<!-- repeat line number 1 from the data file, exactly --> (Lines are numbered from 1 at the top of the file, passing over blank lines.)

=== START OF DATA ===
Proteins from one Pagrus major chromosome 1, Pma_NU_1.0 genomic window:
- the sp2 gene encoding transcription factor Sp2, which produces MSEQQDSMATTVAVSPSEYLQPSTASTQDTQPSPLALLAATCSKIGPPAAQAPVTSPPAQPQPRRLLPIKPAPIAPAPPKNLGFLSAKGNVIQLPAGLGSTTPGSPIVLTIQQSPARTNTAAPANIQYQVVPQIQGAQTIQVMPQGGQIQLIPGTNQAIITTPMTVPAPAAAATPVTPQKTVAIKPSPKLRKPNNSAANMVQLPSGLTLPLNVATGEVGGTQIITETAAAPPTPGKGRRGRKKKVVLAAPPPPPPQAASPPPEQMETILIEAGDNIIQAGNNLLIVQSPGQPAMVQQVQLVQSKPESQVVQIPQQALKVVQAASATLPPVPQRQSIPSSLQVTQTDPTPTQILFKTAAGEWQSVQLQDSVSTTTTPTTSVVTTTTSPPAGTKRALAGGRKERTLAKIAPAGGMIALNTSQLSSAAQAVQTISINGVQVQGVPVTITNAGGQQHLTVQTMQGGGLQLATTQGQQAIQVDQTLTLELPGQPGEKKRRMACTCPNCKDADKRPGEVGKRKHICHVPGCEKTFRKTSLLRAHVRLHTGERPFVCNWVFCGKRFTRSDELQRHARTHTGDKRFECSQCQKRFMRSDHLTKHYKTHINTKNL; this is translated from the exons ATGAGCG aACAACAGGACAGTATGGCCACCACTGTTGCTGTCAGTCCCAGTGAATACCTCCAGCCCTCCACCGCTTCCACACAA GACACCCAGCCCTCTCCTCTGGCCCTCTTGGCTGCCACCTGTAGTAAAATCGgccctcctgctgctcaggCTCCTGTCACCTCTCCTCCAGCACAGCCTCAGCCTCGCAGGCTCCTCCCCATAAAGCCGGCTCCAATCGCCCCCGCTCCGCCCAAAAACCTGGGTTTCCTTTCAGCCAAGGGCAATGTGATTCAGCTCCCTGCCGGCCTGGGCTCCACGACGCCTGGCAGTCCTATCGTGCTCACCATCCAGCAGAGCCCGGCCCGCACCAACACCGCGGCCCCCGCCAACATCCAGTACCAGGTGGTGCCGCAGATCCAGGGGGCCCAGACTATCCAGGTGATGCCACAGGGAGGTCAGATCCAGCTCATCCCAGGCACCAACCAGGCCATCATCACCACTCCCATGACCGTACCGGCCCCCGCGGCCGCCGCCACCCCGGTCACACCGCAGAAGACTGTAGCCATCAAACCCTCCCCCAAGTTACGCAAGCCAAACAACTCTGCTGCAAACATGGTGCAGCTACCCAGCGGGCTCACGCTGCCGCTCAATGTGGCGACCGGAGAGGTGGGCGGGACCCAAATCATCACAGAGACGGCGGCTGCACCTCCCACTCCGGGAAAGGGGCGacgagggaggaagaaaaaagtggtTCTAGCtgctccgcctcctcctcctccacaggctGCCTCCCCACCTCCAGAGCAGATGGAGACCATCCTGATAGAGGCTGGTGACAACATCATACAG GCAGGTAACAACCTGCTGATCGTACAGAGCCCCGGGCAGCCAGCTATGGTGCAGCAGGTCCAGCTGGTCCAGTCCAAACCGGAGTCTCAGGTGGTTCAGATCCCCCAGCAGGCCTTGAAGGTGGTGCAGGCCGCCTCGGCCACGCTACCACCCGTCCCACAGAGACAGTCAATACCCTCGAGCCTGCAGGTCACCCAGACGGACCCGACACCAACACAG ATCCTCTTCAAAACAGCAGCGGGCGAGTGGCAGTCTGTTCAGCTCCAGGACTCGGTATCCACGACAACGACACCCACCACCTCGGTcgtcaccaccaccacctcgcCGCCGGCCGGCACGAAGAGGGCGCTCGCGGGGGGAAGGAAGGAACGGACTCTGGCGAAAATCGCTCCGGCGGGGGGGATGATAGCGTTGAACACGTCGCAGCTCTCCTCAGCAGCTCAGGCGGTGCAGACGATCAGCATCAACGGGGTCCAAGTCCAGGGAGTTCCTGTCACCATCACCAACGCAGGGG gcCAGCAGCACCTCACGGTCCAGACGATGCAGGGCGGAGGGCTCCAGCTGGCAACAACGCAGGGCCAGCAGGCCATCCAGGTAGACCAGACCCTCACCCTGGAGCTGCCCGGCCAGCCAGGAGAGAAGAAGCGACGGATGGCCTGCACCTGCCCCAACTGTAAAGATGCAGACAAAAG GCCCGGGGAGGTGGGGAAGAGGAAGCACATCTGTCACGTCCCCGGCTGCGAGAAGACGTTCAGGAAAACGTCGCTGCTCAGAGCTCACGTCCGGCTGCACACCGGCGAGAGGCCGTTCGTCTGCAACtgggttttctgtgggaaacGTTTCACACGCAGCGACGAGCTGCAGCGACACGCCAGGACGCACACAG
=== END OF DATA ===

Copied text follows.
Proteins from one Pagrus major chromosome 1, Pma_NU_1.0 genomic window: